Thursday, January 24, 2008

Truth and reconciliation for Soeharto necessary for Indonesian prosperity

Former Indonesian President Soeharto is being kept alive by technology, reportedly so that he can secure a last minute pardon which would enable his children and their children to enjoy the spoils of Soeharto's New Order plunder of billions.

One lively discussion I have been having as part of general musings around "what should be done with Soeharto" has been over on Lowy's The Interpreter. The issue is soeharto's responsibility for Indonesia's version of the Killing Fields, the massacres started in October 1965 that saw probably around 500,000 people murdered mainly in Java and Bali. I could go into depth on my view of what happened but in the interests of holding your attention, skip past the next paragraph.

Or keep reading for a little more...in 1965 there was an extremely dodgy and failed (or did it?) coup that was supposedly aimed at Soekarno and blamed on the Communist Party (PKI) who had been in a struggle with various other factions in Indonesia. The army steps in, Soeharto assumes control, and payback killings and jailings are instigated against the PKI, left wingers, Chinese and just about anyone who could have threatened Soeharto's consolidation of political and economic power. Soeharto then used the fear of communism and the PKI as a political tool during his 32 year reign, including against those who were deproved of land as part of "development projects", such as the Kedung Ombo dam. Any descendant of a former PKI member has his/her ID card stamped and is never able to get a job in government and pretty much anywhere else. Lost you yet?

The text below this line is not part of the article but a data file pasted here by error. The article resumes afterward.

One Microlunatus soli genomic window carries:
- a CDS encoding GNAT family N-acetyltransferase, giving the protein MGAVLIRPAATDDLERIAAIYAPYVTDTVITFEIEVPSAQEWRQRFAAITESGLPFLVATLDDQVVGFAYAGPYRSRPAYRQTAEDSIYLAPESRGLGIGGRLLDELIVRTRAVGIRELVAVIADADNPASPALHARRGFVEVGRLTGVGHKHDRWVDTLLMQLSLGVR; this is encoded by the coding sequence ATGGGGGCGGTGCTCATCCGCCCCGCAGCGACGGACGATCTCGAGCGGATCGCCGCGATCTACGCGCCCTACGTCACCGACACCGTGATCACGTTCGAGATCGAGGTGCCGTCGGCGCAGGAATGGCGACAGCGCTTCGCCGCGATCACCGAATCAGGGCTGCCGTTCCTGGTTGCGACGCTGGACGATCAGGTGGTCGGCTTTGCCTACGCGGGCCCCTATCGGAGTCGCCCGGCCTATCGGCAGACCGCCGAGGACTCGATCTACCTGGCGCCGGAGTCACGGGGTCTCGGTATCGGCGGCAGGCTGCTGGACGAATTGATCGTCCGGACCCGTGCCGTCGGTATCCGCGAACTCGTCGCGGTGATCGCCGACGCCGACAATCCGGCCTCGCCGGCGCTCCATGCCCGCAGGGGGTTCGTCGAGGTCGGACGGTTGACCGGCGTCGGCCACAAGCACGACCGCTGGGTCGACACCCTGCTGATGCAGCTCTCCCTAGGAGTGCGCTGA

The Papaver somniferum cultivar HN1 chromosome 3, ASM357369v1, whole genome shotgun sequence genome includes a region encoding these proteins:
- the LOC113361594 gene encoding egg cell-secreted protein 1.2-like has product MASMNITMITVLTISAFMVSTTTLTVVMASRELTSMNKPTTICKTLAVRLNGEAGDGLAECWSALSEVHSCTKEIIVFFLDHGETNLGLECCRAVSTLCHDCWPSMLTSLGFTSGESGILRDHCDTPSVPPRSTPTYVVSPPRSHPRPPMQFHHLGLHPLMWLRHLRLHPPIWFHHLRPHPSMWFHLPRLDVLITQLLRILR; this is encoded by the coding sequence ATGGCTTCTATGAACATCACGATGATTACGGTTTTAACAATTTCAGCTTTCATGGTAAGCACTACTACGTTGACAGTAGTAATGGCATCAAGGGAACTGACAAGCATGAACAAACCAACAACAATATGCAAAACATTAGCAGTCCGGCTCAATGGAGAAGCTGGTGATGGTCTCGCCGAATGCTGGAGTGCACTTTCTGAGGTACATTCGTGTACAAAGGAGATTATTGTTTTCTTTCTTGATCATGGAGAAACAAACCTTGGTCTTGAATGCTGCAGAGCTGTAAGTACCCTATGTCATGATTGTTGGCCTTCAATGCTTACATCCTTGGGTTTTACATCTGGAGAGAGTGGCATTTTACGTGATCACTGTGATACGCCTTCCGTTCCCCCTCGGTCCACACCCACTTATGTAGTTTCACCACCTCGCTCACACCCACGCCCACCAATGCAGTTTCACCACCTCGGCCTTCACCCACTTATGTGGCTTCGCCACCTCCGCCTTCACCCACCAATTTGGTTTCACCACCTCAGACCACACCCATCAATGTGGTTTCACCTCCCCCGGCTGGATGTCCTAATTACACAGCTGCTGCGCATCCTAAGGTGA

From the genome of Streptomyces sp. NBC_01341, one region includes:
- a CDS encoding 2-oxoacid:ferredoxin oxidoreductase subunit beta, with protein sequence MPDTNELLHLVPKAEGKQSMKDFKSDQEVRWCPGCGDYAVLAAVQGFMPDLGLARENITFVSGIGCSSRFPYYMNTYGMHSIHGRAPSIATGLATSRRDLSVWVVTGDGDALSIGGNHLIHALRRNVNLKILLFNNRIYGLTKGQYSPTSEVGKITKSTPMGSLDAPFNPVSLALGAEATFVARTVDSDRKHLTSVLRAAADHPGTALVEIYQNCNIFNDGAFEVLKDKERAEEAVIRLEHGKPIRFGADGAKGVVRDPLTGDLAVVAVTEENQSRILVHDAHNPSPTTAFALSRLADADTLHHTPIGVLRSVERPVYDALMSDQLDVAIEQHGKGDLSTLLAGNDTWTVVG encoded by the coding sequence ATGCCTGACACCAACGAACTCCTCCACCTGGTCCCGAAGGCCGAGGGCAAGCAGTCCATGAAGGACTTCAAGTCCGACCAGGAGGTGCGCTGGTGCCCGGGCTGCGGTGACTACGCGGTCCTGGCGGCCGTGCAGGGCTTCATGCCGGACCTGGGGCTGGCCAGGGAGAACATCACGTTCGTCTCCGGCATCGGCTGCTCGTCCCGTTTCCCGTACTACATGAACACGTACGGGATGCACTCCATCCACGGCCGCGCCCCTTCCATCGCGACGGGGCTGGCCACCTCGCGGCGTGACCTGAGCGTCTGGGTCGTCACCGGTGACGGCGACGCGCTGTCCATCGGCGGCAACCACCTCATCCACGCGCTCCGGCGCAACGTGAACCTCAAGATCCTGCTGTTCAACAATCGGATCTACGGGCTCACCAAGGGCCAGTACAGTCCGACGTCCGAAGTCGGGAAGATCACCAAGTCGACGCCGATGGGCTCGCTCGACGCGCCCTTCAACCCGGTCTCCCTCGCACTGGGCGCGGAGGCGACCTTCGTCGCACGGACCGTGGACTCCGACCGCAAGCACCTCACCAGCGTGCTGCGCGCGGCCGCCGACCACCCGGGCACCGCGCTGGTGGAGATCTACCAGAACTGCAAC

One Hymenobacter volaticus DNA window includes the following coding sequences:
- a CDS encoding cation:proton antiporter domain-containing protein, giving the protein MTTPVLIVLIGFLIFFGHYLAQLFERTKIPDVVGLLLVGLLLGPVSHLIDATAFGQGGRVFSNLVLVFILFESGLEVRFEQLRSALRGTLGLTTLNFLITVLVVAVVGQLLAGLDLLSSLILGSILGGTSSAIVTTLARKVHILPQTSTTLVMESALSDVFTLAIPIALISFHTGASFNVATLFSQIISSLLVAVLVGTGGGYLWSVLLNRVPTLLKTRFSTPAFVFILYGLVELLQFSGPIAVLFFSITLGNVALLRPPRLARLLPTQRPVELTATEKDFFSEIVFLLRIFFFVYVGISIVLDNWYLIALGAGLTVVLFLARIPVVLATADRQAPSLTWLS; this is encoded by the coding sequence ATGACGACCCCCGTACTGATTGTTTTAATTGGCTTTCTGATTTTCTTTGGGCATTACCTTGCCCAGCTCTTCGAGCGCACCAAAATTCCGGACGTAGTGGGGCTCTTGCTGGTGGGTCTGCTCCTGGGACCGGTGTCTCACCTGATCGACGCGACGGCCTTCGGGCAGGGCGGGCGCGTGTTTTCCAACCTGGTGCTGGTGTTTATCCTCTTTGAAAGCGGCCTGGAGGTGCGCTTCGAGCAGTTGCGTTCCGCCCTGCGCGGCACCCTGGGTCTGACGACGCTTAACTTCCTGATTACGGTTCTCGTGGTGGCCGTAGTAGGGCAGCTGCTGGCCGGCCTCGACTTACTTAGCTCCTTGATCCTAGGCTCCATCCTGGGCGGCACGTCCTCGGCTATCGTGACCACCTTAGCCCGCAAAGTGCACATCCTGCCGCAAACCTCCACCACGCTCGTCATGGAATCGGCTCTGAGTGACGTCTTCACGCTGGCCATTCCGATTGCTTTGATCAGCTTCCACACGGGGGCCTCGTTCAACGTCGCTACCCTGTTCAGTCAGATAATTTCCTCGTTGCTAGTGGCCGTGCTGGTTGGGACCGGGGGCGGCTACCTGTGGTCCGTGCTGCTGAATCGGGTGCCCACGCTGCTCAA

Ok, let's just say that I reckon Soeharto didn't order every individual killing but he directed them and then used the killings to build and then shore up his political and economic power base. And he and his mates should be held responsible for that.

Peter McCawley's assertions are first that nobody, including Soeharto, was in charge of the country , let alone the killings, during this tumultuous period. Robert Cribb deals with that nicely here. Second, McCawley asserts that Indonesia would be wasting precious and scarce resources on an effort to instigate an Indonesian form of a truth and reconciliation commission.

McCawley's view is valid from a purely budgetary point of view. Indonesia has limited resources, much poverty and many urgent and competing interests. However we are talking about people and people don't always act in the best interests of the government's budget. When people experience awful and debilitating trauma, there must be a process for healing and acknowledgment to enable them to move on. Look at Cambodia and South Africa to see that on a grand scale. Think of it like a mental illness, which not only causes great suffering but, like any illness, holds a person back from living their fullest and most productive life.